|Perl: the Markov chain saw|
Let the experts do their jobs, or, A Lesson Learned, or, the CPAN coulda saved by buttby Hero Zzyzzx (Curate)
|on Dec 01, 2001 at 02:06 UTC||Need Help??|
Small epiphany of the obvious today. I am implementing/building a Content Management System in mod_perl. One of the things I worked quite a while on was figuring out how to store files on the filesystem but still have them plug into the security system I have.
So, clever me, I used File::MMagic to figure out the mime types of uploaded files and then stored them on the filesytem, along with data about them in a mySQL DB.
Rather proud of myself, I thought "cool. All I have to do is get the mime-type from the DB, open and print the file and voila! It fits into my security system."
A few issues-
Everything was working beautifully- docs on the filesystem were secure, things were humming along.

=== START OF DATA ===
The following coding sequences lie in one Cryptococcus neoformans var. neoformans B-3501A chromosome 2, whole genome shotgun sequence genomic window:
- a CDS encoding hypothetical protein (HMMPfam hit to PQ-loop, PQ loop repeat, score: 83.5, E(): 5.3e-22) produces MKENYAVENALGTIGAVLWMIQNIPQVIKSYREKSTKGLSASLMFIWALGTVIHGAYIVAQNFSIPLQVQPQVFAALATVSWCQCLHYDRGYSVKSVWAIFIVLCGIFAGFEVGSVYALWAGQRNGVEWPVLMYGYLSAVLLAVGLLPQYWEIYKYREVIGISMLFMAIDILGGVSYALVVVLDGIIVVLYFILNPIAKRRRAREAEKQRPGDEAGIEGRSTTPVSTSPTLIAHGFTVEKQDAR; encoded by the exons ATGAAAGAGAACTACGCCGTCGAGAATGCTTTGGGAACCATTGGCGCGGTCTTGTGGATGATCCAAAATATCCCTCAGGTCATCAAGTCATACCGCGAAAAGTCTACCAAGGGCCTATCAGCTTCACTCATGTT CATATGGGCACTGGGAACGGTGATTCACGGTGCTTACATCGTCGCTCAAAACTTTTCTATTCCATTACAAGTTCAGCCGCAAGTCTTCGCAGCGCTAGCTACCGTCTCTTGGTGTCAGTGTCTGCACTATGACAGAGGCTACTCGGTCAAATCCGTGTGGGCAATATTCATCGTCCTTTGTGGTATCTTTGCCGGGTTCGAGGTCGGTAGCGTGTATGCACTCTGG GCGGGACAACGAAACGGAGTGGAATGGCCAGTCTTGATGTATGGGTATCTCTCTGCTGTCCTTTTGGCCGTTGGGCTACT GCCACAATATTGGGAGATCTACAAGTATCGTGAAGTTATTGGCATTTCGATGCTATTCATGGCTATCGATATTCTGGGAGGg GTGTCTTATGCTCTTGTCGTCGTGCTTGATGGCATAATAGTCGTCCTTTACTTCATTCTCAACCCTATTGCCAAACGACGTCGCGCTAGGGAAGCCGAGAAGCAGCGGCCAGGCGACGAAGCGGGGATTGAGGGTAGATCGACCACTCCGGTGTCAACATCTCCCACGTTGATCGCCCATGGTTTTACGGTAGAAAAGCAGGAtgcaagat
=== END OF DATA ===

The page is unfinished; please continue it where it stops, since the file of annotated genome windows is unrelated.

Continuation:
I started testing- downloading large PDFs (some 4 meg +). It took a little while (no byteserving, you know) but this wasn't a huge issue. Still, something didn't feel quite right about this system.
Then I looked at my HTTPD processes. Some were over 50 meg in size! Oof! This was because I had to slurp the file in and return it, and I'm programming in a persistent mod_perl environment.
Needless to say, I ditched the above system and wrote a mod_perl handler (my first serious one) to take care of access control based on my security system. Now I have byte-serving, sanely-sized HTTPD processes, and a much better solution overall.
When looking at the project at it's start, my intial thought was to write a mod_perl handler or use something like Apache::AuthzDBI, but I dismissed these because I didn't feel comfortable enough in mod_perl using anything beyond Apache::Registry. This was wrong, very wrong. The amount of time I took writing and rewriting was much more than if I had figured out Apache:AuthzDBI.
So, the moral of the story? Use the fruit of OTHER people's labors. Figure out what modules there are that solve your problems and use them. Hand-roll as an academic exercise, or if you absolutely have to.
-Any sufficiently advanced technology is